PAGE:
San José State University

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The Asymptotic Sine Integral of Functions

Consider integrals of the form

J(λ) = ∫_{L} ^{H} F(x)sin(λx)dx
What is sought is the condition on F(x) such that J(λ)→0 as λ→∞.
The analysis will start with F(x)=x^{n} for n as a nonnegative integer.

First of all, by letting λx=z

I_{n} (λ) = ∫_{L} ^{H} x^{n} sin(λx)dx
can be transformed into
(1/λ^{n+1} )∫_{λL} ^{λH} z^{n} sin(z)dz
When Integration-by-Parts (IbP) is applied to ∫z^{n} sin(z)dz the result is

∫z^{n} sin(z)dz = −z^{n} ·cos(z) + nz^{n-1} ·sin(z) + n(n-1)∫z^{n-2} sin(z)dz
When this integral is evaluated at the limits of λL and λH and the results substituted into the transformed expression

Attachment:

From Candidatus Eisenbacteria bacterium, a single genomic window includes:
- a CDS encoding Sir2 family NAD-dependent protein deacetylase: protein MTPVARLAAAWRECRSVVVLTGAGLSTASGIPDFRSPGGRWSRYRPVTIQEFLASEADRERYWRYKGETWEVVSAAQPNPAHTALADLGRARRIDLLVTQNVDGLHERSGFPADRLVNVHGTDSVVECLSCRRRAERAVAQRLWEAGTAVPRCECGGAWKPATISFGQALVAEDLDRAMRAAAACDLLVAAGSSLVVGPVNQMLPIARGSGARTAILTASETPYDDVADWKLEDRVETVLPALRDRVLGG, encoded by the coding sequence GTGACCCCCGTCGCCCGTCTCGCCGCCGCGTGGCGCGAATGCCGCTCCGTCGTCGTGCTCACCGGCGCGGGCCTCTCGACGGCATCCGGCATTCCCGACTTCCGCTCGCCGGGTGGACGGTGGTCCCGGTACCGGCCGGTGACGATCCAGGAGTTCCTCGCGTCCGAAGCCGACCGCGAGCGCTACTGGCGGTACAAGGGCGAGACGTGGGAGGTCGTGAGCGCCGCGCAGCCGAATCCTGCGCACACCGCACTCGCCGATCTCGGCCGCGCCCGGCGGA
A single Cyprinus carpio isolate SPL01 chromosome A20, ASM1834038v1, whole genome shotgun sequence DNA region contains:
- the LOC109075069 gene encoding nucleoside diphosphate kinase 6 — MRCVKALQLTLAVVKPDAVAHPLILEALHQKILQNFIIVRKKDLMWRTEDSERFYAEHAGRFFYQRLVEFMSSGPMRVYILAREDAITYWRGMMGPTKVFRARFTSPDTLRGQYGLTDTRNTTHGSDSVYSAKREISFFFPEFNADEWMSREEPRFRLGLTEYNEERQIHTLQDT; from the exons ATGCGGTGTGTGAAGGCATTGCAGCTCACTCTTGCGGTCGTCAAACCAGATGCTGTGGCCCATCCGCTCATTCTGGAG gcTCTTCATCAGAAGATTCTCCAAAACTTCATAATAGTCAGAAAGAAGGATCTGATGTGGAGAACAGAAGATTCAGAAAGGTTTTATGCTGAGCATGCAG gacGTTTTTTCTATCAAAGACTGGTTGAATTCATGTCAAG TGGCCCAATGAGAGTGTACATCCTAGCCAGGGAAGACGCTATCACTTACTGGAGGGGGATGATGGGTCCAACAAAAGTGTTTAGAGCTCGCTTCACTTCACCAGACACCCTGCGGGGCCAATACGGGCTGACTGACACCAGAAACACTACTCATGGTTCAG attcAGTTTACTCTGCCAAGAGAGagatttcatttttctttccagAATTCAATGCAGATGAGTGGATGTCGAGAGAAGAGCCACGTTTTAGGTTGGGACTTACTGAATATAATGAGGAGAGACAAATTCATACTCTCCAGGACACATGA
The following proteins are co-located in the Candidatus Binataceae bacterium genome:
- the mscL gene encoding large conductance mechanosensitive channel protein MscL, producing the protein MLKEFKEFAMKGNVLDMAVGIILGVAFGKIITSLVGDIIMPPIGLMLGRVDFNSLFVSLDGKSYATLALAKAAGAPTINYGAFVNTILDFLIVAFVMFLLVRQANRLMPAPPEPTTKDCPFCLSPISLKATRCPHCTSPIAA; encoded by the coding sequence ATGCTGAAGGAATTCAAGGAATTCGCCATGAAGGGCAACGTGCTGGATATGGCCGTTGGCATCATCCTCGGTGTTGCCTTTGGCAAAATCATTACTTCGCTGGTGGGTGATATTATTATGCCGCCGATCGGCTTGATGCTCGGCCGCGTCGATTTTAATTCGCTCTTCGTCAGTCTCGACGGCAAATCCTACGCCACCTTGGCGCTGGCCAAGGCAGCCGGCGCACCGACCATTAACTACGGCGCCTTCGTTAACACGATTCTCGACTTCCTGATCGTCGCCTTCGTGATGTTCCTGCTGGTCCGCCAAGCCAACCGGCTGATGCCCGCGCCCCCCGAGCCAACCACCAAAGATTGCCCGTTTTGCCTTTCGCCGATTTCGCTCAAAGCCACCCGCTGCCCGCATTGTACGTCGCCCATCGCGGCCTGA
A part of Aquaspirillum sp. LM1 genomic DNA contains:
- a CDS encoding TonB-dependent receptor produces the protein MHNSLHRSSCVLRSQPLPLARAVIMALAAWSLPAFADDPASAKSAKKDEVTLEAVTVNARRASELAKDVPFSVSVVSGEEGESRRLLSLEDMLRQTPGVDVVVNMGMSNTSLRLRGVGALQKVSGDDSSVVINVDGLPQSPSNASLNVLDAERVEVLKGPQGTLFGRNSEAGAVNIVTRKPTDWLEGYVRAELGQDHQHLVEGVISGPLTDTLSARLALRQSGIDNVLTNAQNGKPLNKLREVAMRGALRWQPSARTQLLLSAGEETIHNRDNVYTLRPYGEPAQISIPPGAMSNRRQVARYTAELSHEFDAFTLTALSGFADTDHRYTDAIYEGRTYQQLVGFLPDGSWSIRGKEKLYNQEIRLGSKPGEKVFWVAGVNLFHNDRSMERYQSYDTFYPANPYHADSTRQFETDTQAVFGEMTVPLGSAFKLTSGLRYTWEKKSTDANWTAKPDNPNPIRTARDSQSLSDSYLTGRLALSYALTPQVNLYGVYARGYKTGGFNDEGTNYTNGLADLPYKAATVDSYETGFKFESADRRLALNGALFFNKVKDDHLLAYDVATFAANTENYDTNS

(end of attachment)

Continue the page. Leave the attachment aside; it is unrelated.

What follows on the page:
for I_{n} (λ) the result is

(1/λ^{n} )∫_{L} ^{H} x^{n} sin(λx)dx = (1/λ)[−H^{n} cos(H)+L^{n} cos(L)]
+(n/λ²)[ H^{n-1} sin(H) − L^{n-1} sin(L)] + (n(n-1)/λ^{n+1} )∫_{λL} ^{λH} z^{n-2} sin(z)dz
Both terms enclosed in square brackets on the RHS of the above are finite so the asymptotic limits of the first two terms on the RHS are zero.
Now define K_{n} as

K_{n} = lim_{λ→∞} [I_{n} (λ)]
Then from the previous result

K_{n} = lim_{λ→∞} [I_{n-2} (λ)/λ²]
= lim_{λ→∞} [K_{n-2} /λ²]
Thus if K_{m} = 0 then K_{m+2} = 0.

It is easily shown that K_{0} =0 and K_{1} =0. Therefore K_{n} =0 for all nonnegative n.

Thus for any function defined by a polynomial series

F(x) = c_{0} +c_{1} x + c_{2} x^{2} +... +c_{n} x^{n}
the integral J(λ) = ∫_{L} ^{H} F(x)sin(λx)dx has an
asymptotic limit of zero as λ increases without limit.